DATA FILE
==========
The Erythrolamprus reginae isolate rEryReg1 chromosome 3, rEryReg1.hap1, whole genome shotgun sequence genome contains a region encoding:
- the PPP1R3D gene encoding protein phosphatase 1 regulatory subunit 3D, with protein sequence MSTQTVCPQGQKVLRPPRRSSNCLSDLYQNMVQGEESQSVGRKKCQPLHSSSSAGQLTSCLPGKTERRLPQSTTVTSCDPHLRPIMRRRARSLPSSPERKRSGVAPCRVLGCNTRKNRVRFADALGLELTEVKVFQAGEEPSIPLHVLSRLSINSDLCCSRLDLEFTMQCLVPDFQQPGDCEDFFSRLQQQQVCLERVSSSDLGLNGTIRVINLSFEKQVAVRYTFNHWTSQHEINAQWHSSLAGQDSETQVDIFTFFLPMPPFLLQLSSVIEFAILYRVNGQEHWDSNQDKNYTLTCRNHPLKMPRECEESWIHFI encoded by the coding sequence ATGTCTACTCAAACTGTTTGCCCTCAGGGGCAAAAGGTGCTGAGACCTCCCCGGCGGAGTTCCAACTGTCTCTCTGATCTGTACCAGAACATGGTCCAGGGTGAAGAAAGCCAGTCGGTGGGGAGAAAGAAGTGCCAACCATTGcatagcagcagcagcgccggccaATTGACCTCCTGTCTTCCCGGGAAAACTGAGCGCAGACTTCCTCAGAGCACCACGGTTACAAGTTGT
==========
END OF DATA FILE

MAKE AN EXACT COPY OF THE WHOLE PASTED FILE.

The Erythrolamprus reginae isolate rEryReg1 chromosome 3, rEryReg1.hap1, whole genome shotgun sequence genome contains a region encoding:
- the PPP1R3D gene encoding protein phosphatase 1 regulatory subunit 3D, with protein sequence MSTQTVCPQGQKVLRPPRRSSNCLSDLYQNMVQGEESQSVGRKKCQPLHSSSSAGQLTSCLPGKTERRLPQSTTVTSCDPHLRPIMRRRARSLPSSPERKRSGVAPCRVLGCNTRKNRVRFADALGLELTEVKVFQAGEEPSIPLHVLSRLSINSDLCCSRLDLEFTMQCLVPDFQQPGDCEDFFSRLQQQQVCLERVSSSDLGLNGTIRVINLSFEKQVAVRYTFNHWTSQHEINAQWHSSLAGQDSETQVDIFTFFLPMPPFLLQLSSVIEFAILYRVNGQEHWDSNQDKNYTLTCRNHPLKMPRECEESWIHFI encoded by the coding sequence ATGTCTACTCAAACTGTTTGCCCTCAGGGGCAAAAGGTGCTGAGACCTCCCCGGCGGAGTTCCAACTGTCTCTCTGATCTGTACCAGAACATGGTCCAGGGTGAAGAAAGCCAGTCGGTGGGGAGAAAGAAGTGCCAACCATTGcatagcagcagcagcgccggccaATTGACCTCCTGTCTTCCCGGGAAAACTGAGCGCAGACTTCCTCAGAGCACCACGGTTACAAGTTGT